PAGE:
Pope welcomes ban on cluster bombs

Pope Benedict

Pope Benedict

The Vatican Press office has issued a statement welcoming the Treaty to Ban Cluster Munitions (CCM), which came into effect on 1 August. The convention, first launched in May 2008 and then proposed for signing on December 3, 2008 prohibits “all use, stockpiling, production and transfer of Cluster Munitions."

After the Angelus, the Holy Father said: "With the entry into force of the new Convention, to which I exhort all states to comply, the international community has demonstrated wisdom, foresight and the capacity to pursue a meaningful result in the field of disarmament and international human rights.”

The CCM also addresses the pressing issue of the fact that cluster bombs can remain unexploded, but armed, on the ground for many years after their launch, preventing the civilian population from being able to resume their normal lives. It offers hope to all those who have suffered from the effects of cluster munitions.

The Holy See has been an active participant in the Oslo process, which led to the CCM, having been one of the first states to propose a moratorium on the use of such munitions and having been from the start one of the six members of the Core Group, the group of states promoting the initiative. The Holy See was one of the first states to ratify it, in the conviction that the logic of peace and stronger than the logic of war, which must in all cases always hold as the ultimate limit the protection and care of the civilian population and the most vulnerable”.

The Holy See  said: "the entry into effect of the CCM represents a legal and humanitarian challenge for the near future. An effective actuation should be based on the constructive cooperation of all government and non-government actors and it should solidify the link between disarmament and development. This can be done by directing material and human resources toward development, justice and peace, which are the most effective tools to promote international security and a peaceful international order".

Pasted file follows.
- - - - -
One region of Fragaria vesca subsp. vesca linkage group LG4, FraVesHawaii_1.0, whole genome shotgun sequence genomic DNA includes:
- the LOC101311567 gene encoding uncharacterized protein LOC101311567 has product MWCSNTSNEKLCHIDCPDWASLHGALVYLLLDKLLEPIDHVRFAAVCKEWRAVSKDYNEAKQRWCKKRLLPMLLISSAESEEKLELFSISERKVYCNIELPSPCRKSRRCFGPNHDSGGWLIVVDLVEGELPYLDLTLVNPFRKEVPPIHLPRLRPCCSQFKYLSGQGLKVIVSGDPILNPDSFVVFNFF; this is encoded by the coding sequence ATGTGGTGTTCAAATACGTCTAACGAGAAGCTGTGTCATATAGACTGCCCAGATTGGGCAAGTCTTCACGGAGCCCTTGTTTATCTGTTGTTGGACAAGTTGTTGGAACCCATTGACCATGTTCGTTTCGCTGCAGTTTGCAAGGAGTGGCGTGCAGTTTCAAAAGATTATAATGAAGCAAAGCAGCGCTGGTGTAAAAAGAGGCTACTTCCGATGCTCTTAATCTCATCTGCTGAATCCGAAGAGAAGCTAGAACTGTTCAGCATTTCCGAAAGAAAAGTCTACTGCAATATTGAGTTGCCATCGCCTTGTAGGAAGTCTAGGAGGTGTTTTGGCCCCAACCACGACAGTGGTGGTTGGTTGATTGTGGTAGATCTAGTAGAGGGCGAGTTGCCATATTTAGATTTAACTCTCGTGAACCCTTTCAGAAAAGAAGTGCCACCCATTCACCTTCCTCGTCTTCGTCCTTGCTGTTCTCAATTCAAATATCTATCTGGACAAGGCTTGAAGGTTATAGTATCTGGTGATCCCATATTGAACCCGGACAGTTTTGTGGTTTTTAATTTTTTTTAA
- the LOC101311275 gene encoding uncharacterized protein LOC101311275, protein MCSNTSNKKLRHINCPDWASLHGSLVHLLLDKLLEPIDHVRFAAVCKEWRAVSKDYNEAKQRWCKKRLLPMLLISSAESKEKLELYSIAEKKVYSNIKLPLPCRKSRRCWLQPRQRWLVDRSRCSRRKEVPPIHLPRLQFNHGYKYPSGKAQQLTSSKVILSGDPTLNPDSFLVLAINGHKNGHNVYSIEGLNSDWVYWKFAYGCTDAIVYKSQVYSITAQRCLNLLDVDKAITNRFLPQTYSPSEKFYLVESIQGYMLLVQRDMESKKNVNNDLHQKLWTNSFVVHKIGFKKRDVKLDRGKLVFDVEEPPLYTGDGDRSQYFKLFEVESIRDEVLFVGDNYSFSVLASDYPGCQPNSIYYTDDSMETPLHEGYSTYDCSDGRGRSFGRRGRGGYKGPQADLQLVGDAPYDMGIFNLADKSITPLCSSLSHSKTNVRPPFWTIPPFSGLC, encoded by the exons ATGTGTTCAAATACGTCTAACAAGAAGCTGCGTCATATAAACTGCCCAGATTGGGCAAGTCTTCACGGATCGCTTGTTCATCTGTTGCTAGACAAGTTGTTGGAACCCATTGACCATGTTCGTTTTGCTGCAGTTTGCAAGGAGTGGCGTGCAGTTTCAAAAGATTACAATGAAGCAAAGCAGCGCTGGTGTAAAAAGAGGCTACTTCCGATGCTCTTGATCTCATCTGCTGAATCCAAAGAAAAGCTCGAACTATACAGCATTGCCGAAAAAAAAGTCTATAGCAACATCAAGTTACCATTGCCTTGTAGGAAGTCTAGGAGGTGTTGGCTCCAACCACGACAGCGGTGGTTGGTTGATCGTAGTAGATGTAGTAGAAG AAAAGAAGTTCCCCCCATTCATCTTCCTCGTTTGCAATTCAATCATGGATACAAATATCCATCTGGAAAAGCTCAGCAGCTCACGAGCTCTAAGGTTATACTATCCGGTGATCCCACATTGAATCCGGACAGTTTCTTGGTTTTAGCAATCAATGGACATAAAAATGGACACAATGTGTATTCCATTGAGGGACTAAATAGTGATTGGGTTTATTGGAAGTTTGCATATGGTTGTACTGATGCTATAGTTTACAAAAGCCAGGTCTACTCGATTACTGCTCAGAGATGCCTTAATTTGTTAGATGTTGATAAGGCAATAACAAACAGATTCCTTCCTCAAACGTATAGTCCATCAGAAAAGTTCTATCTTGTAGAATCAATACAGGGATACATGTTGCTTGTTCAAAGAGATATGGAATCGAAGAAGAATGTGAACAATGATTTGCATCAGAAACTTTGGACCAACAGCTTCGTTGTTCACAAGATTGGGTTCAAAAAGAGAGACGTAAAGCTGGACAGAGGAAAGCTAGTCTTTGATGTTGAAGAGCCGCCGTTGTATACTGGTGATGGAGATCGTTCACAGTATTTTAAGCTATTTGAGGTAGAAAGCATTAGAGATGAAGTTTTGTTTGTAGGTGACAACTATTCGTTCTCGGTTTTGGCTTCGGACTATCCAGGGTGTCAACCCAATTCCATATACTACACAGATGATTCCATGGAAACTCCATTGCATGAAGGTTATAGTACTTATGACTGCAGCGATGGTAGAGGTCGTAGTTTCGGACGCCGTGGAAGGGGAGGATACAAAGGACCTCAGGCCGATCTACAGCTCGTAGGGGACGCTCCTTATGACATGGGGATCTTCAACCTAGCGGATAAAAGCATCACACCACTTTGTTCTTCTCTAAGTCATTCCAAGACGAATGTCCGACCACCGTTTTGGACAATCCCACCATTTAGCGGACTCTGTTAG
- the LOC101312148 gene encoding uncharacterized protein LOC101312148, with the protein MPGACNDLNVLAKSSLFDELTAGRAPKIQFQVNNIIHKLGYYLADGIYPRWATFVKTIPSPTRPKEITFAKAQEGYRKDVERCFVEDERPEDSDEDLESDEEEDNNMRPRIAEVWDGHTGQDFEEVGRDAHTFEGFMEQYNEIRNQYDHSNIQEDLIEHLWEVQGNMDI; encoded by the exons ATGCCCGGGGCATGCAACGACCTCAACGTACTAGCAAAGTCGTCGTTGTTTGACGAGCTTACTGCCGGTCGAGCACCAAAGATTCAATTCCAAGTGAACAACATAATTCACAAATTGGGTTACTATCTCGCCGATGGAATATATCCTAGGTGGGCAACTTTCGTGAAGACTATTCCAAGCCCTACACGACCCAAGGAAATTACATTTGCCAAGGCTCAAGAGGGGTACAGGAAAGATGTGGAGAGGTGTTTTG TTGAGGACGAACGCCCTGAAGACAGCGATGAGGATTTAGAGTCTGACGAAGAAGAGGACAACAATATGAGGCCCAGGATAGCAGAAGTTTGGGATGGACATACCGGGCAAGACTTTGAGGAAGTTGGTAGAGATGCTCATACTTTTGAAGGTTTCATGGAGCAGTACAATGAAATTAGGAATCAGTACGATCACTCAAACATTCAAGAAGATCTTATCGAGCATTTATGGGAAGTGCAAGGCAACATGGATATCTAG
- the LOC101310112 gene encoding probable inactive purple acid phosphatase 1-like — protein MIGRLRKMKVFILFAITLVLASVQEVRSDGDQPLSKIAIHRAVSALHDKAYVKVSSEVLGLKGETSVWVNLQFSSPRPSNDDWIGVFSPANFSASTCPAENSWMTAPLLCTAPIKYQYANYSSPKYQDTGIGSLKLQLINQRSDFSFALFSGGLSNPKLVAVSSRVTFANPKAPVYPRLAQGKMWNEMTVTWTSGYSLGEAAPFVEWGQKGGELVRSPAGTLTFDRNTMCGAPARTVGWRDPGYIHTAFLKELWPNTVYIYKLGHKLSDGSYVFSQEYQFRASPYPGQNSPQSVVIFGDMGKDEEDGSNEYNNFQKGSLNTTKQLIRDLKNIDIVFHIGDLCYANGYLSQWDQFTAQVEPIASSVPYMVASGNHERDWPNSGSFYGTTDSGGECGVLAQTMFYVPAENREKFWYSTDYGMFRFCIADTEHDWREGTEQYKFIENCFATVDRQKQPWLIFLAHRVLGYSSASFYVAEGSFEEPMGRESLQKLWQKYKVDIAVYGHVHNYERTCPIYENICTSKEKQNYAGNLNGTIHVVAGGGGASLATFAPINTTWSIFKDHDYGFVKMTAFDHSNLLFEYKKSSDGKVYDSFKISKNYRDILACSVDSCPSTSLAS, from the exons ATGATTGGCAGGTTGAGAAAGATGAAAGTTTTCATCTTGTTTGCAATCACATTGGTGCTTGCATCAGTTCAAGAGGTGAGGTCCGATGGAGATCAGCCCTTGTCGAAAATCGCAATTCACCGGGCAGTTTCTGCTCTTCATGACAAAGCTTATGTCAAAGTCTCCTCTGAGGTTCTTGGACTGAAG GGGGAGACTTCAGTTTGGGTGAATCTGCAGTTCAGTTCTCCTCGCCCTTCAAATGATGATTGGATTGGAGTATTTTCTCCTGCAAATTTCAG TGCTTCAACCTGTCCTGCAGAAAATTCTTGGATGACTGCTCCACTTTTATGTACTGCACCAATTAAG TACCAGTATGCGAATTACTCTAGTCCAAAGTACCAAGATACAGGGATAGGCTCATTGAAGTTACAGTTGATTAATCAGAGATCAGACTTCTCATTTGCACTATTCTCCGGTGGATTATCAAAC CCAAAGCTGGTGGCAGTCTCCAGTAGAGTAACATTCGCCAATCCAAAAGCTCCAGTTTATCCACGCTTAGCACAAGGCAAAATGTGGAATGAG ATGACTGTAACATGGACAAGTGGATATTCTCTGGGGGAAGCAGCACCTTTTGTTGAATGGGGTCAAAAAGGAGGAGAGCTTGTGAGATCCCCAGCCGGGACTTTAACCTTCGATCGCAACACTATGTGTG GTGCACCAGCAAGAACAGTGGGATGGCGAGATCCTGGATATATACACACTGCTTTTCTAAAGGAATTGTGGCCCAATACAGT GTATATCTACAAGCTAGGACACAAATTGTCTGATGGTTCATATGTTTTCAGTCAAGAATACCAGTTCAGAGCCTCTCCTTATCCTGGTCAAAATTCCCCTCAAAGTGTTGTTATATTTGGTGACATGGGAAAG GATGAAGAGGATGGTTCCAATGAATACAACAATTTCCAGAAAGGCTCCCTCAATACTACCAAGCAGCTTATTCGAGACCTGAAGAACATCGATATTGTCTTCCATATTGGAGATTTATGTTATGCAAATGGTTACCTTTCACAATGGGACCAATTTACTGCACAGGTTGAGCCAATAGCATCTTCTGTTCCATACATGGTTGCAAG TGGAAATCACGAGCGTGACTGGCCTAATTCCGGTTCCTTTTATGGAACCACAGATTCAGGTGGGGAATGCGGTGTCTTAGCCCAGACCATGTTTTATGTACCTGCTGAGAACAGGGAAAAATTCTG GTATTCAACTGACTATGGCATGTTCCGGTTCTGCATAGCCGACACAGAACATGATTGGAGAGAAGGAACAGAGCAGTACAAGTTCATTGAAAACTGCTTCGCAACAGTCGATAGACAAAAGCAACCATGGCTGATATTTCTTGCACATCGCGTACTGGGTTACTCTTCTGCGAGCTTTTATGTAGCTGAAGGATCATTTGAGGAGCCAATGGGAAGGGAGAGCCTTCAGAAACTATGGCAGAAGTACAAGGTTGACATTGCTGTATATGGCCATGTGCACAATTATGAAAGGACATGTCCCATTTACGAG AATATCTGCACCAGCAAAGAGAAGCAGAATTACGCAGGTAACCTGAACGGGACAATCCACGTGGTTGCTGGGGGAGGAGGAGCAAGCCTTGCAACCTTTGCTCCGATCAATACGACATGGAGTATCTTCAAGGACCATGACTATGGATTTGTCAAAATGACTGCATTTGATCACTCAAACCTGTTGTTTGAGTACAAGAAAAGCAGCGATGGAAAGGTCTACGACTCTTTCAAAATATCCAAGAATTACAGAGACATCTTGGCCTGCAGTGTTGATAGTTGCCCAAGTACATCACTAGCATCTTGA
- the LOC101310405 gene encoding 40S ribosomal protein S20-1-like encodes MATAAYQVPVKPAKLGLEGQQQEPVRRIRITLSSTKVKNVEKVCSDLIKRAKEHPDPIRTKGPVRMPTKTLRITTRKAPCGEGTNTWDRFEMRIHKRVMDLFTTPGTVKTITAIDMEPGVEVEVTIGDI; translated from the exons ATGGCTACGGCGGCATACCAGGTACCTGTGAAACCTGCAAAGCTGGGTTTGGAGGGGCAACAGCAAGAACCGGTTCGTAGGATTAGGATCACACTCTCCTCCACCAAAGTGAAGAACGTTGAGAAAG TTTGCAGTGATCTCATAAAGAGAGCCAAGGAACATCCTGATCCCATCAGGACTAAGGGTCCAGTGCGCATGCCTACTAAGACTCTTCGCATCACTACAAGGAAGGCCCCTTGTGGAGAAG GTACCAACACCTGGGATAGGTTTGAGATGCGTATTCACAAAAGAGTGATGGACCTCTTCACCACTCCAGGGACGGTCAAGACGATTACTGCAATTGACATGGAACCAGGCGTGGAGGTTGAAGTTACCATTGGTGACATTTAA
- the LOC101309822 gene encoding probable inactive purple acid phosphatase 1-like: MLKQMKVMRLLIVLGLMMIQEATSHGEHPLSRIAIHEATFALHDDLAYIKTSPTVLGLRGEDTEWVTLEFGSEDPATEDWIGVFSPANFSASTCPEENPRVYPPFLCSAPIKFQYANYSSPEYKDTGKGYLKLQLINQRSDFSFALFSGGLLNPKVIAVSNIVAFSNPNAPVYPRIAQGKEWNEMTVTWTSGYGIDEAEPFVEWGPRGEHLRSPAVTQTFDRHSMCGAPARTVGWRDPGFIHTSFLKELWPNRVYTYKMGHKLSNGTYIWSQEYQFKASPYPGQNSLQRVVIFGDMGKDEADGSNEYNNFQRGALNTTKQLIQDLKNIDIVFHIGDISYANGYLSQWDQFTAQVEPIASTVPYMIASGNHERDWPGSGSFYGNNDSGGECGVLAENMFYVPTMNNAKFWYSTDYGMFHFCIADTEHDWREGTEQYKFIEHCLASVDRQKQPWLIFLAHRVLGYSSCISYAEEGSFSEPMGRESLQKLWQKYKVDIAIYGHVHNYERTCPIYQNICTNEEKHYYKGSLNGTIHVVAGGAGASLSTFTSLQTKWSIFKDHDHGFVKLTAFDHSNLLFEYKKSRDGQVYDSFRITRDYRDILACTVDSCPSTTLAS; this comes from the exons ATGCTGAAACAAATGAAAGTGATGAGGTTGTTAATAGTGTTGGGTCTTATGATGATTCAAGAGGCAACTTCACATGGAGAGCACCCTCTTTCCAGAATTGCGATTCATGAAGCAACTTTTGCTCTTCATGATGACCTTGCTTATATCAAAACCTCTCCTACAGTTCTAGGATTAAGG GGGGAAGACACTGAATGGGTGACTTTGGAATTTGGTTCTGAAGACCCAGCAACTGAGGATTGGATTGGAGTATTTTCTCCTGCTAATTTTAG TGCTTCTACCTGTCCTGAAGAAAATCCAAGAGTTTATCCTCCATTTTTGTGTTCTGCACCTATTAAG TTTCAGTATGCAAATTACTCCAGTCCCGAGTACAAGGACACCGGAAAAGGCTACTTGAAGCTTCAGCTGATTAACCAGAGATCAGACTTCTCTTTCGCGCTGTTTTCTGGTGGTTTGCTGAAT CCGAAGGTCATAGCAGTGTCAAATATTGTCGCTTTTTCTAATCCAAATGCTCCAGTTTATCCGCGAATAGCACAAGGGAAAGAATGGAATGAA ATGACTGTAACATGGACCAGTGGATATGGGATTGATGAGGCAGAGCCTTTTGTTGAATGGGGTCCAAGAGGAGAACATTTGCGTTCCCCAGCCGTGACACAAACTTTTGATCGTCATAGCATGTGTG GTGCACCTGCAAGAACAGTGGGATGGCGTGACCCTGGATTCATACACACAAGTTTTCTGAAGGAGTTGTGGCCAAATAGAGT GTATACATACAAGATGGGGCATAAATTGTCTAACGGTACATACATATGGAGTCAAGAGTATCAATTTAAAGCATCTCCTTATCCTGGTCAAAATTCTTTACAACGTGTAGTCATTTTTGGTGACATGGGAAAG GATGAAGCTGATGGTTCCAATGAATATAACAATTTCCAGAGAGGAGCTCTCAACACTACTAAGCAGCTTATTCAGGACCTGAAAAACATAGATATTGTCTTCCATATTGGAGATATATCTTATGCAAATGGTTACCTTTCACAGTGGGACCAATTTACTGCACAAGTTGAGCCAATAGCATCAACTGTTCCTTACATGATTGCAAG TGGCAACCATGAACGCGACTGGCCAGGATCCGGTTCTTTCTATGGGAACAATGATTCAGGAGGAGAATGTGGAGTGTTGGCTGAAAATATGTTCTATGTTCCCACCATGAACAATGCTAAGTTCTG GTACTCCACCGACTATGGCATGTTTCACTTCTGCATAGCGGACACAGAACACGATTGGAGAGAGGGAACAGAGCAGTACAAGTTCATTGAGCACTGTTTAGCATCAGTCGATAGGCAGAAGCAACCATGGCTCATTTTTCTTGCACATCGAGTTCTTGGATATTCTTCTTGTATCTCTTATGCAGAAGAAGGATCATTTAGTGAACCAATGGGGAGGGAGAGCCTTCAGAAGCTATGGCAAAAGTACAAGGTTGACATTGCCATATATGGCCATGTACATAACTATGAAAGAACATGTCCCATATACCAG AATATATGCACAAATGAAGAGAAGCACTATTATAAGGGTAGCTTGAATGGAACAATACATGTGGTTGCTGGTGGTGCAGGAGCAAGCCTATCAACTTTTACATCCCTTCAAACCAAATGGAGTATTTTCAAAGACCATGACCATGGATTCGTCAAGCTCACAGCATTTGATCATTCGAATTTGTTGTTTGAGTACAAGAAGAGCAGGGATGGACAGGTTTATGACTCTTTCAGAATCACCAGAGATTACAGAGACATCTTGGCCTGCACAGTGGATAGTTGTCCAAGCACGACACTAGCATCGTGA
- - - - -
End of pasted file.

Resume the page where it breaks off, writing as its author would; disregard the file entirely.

The note adds that from November 9-12, there will be held in Vientiane, in Laos, the first Conference of States Party to the Convention.

Pope Benedict welcomed the news, saying his first thought was for “the numerous victims who have suffered and continue to suffer serious physical and moral injuries, even loss of life, from these insidious explosives…With the adoption of the new Convention, to which I exhort all States to adopt, the International Community has demonstrated wisdom, foresight and the capacity to pursue a significant result in the field of disarmament and international humanitarian law. My hope and encouragement is that this road be pursued with ever more vigor to defend human life and dignity, to promote integral human development, to establish and international peaceful order and foir the achievement of the common good of all persons and peoples”.

Source: MISNA

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